Washington, DC – On the day Donald Trump was elected US president, Shereen Ali, a sophomore at Rutgers University, was working as a server at her father’s New York restaurant.
“One customer looked me in my face and said, ‘I can’t wait until this man becomes president so he can kick all the Muslims out of this country and stop all of them from coming in,'” Ali recalled.
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“The first thing that came to my mind was that I wouldn’t be able to go visit my family in other countries or that they would never be able to come here,” she told Al Jazeera.
On Wednesday, Ali joined several hundred activists in Washington, DC, to protest the Trump administration’s latest attempt to bar various individuals from Chad, Iran, Libya, North Korea, Somalia, Syria and Venezuela.
Chanting “no ban, no wall, human rights for all!” protesters gathered in Lafayette Square, next to the White House, for speeches from campaign leaders before marching to the Trump International Hotel .
The demonstration, dubbed #NoMuslimBanEver, was organised by a coalition of immigration and civil rights organisations.
Carrying signs and American flags, many protesters told Al Jazeera that the administration’s succession of travel bans had affected them personally.
Yusuf Muse, a US citizen who emigrated from Somalia in 1991, said that he had not seen his parents in 27 years.
After sponsoring them to come to the US, Muse decided to postpone the reunion until the government stopped trying to shut down travel from Somalia.
“It’s very upsetting,” Muse said. “Sometimes I don’t sleep.”
Organisers had planned the march for Wednesday, the day that the third version of the president’s travel ban was scheduled to go into effect.
The event turned more hopeful than expected, however, after a federal judge in Hawaii on Tuesday temporarily halted the administration from implementing most of the restrictions.
A second similar injunction was issued earlier on Wednesday by a federal judge in Maryland.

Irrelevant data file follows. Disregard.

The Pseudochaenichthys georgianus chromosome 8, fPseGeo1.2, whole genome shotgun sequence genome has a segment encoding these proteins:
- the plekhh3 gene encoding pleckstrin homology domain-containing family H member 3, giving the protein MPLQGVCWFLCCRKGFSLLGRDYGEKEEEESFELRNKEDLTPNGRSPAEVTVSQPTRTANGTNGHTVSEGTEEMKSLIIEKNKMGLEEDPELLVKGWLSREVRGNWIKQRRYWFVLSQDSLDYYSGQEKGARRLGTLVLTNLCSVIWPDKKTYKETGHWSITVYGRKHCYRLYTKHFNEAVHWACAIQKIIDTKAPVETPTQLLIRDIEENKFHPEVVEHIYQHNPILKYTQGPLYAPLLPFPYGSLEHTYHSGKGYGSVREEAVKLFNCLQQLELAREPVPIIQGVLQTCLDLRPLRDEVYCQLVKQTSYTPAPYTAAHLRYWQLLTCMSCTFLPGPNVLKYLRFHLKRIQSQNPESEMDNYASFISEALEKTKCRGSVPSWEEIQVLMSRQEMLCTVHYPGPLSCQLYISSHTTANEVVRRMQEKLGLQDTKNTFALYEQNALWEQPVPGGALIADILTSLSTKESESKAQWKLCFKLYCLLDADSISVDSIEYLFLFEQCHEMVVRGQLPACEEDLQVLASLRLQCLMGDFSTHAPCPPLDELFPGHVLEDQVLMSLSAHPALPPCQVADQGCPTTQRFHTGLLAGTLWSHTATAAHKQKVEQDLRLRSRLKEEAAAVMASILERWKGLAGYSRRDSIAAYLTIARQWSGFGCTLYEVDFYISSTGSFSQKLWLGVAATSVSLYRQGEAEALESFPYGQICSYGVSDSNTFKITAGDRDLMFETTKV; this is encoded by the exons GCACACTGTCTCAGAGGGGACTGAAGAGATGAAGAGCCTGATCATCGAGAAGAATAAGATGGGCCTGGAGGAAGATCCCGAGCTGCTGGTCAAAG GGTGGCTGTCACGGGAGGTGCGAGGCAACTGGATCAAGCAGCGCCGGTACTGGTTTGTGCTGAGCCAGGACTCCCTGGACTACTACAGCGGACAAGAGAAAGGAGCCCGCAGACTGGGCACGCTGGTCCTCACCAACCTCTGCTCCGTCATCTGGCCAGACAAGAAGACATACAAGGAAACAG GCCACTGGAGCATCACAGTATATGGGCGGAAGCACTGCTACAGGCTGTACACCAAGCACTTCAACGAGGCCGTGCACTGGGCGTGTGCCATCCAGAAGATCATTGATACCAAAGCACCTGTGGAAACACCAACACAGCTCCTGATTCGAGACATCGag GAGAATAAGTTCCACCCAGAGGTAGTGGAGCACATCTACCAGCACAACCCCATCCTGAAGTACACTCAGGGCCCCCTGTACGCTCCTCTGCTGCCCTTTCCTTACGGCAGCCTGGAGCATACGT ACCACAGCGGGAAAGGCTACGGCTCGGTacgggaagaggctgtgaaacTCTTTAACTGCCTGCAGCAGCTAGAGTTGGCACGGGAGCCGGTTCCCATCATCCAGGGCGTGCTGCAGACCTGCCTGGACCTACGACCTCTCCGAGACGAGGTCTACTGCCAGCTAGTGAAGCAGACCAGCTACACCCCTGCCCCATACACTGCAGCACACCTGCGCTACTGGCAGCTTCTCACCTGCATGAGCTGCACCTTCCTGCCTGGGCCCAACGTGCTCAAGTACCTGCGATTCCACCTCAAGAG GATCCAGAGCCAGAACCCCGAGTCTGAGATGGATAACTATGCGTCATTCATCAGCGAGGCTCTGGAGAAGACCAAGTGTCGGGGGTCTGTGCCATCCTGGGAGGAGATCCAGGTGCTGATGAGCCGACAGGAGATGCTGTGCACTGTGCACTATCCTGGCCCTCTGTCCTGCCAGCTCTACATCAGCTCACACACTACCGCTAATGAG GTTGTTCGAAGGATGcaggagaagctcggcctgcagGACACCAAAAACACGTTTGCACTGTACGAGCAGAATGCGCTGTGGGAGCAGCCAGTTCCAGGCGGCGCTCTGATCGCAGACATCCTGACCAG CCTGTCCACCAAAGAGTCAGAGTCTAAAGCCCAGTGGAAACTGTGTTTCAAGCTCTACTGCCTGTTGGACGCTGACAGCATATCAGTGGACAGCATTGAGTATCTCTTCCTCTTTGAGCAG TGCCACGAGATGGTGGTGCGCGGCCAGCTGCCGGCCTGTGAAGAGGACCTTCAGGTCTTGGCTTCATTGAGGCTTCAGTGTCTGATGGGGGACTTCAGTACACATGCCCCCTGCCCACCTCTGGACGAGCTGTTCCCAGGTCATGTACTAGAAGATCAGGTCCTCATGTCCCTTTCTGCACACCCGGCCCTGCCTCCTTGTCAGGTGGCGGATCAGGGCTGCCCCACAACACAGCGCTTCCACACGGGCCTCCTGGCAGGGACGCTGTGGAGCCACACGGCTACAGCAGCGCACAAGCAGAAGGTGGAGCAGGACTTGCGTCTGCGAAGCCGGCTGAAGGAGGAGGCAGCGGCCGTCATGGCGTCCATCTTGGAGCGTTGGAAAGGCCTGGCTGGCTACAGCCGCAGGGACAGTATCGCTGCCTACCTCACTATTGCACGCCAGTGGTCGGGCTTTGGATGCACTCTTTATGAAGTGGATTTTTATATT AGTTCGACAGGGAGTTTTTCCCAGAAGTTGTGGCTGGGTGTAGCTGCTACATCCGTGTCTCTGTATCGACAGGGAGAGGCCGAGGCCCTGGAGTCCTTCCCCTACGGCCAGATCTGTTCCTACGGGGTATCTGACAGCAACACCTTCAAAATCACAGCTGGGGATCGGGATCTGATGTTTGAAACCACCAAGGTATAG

Linda Sarsour, a prominent civil rights activist and one of the event organisers, welcomed the ruling, but cautioned against complacency.
“I love Hawaii, but for me it was a small battle won in the larger war that we’re in right now to protect immigrant communities, Muslims and refugees,” Sarsour told Al Jazeera.
“We can’t just celebrate and go home. We have to stay out fighting, and that’s why we’re here today rallying in Washington, DC.”
Unlike the administration’s first two executive orders, Trump’s latest travel ban was indefinite.
In an effort to strengthen the measure against legal challenge, the administration included country-by-country specifications for which citizens would be barred from entry.
The ruling by Judge Derrick K Watson in Hawaii halts only the restriction on travel from Muslim-majority nations, allowing the restrictions on Venezuela and North Korea to move ahead.
Advocates argued that Venezuela and North Korea had been added to obfuscate what remained at heart a Muslim ban.
“They just threw these countries in to balance out allegations that this is a Muslim ban,” said Zahra Billoo, executive director of the Council on American-Islamic Relations (CAIR) in San Francisco and the Bay Area.
“If you look at the impact on travellers from North Korea and Venezuela, it’s so small,” she told Al Jazeera.
“One, there weren’t that many people coming from North Korea on immigrant visas to begin with, and for Venezuela the ban is limited to … government officials and their family members.”
The Trump administration contends that the ban targets the eight countries for failing to provide enough information to vet prospective travellers.
Watson’s ruling “undercuts the President’s efforts to keep the American people safe and enforce minimum security standards for entry into the United States,” the White House said in a statement on Tuesday.
The administration announced that it will appeal the ruling, and activists, including Henrike Dessaules, communications director for the International Refugee Assistance Project, say they know they are in for a long legal fight.
“We will continue to litigate against this ban and any other versions of it that violate the rights of Muslims, refugees or immigrants,” Dessaules said.